<i>"The Name of Our Country is América" - Simon Bolivar</i> The Narco News Bulletin<br><small>Reporting on the War on Drugs and Democracy from Latin America
 English | Español July 28, 2014 | Issue #28


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Light Speed

Chronicle of the Opening of the Mérida Drug Legalization Summit


By Luis Gómez
Jefe de la Oficina Andina de Narco News

February 12, 2003

Mérida, Yucatán; February 12, 2003: It’s hot in Merida this morning, the sky is a white sheet and the fresh air runs through Trinidad Hotel. A couple of hours ago, the Mallku de America, the Aymara deputy Felipe Quispe, came to meet the tata Andres Vasquez de Santiago, National Indigenous Congress leader, and for a few minutes the old wisdom of our America was united again. Felipe asked don Andres about his life and his teachings, don Andres got to know the coca leaf… as our school students and teachers witnessed the first “Out From the Shadows.” Today, kind readers, lights were turned on everywhere.


Felipe Quispe de Bolivia – el Mallku de América – with don Andrés Vásquez de Santiago, leader of
the Mexican National Indigenous Congress, in Mérida.
Photo D.R. Jeremy Bigwood, 2003

In the hotel, the most important indigenous campesino movement leaders joyfully talk through smiles, wish the best to each other and take each other hands. “I hope that you go on thinking, fighting…your life and your struggle is also ours” said Quispe. Don Andres smiles, “Sure, there’s a lot to be done yet. Maybe I’ll leave it soon because I’m old but it’s in your hands to continue it.” And like that, while courtesy and affection move from the central to the southern part of this continent, the news and arrivals keep surprising the participants of the first latin-American meeting to end drug prohibition.

Also, while don Andres and the Mallku talk about their issues, the Narco News School of Authentic Jourbalism members are organizing the best coverage for the “Out of the Shadows”, to give everyone, everywhere, in three languages (English, Spanish and Portuguese) the chance to share it with us. And the students, believe me, are amazing. Their talent and discipline are the new hope for journalism and the democracy to come.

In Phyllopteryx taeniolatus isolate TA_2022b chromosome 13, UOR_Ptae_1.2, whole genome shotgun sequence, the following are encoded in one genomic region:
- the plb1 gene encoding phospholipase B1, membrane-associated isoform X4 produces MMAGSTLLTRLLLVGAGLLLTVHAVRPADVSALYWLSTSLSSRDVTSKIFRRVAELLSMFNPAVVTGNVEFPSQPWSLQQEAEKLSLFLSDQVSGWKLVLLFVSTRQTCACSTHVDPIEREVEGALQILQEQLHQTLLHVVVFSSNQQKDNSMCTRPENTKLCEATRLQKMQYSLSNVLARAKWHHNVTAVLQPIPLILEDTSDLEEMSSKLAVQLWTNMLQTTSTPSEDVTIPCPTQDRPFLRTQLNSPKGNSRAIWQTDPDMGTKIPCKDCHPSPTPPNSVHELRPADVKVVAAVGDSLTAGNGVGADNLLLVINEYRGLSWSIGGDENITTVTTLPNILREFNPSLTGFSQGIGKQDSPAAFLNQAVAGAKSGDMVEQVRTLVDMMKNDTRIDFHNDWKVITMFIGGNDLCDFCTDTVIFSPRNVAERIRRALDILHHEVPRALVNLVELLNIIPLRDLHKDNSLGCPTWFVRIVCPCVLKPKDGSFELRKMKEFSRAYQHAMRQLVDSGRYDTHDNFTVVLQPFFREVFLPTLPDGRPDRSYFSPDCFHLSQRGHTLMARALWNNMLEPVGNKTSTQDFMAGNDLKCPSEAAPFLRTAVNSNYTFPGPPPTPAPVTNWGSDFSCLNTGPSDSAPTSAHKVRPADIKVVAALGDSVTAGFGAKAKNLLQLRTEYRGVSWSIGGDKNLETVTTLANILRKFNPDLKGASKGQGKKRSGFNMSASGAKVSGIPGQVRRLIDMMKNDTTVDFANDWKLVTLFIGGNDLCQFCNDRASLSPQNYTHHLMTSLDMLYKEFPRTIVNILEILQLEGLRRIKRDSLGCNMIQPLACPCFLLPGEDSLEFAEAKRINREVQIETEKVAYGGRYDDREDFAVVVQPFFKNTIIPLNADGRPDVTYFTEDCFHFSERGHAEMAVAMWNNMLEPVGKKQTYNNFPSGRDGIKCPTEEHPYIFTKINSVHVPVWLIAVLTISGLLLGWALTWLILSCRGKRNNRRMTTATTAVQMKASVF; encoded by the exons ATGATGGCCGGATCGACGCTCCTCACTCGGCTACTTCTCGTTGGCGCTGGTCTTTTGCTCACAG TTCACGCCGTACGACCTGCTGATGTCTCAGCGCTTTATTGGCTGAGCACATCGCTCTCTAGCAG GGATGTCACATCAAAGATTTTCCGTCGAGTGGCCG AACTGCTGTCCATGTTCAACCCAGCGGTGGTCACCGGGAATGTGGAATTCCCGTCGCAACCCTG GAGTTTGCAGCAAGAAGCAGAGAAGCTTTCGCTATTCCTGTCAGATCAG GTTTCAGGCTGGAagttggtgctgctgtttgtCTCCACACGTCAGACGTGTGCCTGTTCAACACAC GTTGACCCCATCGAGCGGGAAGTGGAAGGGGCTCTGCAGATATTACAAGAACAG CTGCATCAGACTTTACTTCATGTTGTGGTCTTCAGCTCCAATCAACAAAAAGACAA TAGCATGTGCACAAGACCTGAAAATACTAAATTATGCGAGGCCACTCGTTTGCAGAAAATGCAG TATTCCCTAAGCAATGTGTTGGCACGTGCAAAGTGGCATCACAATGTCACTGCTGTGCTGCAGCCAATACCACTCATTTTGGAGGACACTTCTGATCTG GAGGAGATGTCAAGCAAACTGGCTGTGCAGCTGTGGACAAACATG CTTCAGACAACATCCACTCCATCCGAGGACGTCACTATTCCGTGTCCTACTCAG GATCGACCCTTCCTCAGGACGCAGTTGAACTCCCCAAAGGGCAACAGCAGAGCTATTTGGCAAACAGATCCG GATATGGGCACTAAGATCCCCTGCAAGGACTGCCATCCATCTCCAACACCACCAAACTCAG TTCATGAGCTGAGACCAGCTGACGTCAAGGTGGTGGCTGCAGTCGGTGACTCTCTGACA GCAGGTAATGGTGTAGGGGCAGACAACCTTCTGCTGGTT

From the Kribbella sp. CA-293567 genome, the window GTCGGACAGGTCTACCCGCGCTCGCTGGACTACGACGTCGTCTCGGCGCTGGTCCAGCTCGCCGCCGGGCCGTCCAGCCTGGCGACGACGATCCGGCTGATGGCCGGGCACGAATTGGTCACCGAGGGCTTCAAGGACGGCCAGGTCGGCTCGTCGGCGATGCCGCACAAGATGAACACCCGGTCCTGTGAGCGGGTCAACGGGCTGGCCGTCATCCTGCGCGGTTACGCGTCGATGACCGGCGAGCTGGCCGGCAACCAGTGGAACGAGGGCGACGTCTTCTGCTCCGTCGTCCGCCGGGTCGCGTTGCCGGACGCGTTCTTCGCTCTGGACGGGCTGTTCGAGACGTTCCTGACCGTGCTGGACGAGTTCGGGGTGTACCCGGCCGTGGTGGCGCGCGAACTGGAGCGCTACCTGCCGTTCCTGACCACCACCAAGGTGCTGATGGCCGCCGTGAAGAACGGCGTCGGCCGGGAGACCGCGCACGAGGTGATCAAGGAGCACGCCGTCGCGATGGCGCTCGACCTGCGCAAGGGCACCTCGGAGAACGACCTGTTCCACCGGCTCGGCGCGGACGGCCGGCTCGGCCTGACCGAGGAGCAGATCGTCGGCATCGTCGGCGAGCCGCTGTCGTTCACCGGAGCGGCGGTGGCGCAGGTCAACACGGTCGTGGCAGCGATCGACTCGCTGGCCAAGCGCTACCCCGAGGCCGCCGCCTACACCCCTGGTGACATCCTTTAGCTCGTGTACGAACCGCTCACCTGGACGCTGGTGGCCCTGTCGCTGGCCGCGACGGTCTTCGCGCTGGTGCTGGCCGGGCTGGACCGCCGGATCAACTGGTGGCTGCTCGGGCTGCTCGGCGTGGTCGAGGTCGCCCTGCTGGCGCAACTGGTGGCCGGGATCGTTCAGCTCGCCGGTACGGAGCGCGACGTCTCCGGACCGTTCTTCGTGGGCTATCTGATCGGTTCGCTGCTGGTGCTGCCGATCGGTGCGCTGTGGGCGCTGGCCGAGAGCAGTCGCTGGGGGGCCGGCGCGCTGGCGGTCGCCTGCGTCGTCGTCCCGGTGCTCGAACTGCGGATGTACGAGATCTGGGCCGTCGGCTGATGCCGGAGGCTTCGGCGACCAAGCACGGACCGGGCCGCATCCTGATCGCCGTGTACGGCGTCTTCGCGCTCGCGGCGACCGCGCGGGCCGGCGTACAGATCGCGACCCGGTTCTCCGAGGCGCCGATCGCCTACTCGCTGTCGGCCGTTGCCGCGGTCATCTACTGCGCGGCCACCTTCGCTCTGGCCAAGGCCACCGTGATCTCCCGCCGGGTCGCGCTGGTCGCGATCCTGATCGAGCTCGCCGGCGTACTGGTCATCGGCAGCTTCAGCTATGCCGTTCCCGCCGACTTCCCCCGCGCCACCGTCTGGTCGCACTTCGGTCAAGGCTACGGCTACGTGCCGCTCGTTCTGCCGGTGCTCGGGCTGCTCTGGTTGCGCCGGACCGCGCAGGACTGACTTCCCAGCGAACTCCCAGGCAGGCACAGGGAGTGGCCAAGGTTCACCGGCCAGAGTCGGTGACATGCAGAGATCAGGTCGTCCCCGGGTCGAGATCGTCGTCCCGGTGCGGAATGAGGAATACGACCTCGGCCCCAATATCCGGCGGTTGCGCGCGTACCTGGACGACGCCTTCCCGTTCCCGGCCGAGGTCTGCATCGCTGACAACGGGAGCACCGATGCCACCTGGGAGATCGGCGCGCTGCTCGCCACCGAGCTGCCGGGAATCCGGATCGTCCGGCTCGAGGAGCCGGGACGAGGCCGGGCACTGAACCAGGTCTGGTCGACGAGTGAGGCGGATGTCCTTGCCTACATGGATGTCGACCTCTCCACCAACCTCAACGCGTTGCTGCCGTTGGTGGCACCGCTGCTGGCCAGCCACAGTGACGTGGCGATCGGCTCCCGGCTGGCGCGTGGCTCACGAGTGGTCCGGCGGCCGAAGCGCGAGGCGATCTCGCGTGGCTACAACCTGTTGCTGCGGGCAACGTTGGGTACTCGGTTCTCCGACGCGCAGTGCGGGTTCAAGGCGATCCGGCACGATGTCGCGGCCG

Today the School of Journalism first part of the program was a magnificent speech by Gary Webb, probably one of the world’s best investigative reporters. As he gave the students tips on how to make the best event coverage possible, Webb had the complete attention of around thirty people. There was a silence, not a heavy one, but the kind that fills up the spirit when something reaches you….the only constant sound were the clicks coming from the camera of our photography editor Jeremy Bigwood.

Right now, while I give you this report on the ambiance that we all share here a few hours before the “Out of the Shadows” opening session, the Catalan journalist Maria Botey gives the students a speech, the Peruvians start to arrive and there are already present reformists from England, Germany and United States ready to attend the event…everyone is anxious, ready for the moment in which, as Jose Marti said, “there’s going to be nothing but light”…

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The Narco News Bulletin: Reporting on the Drug War and Democracy from Latin America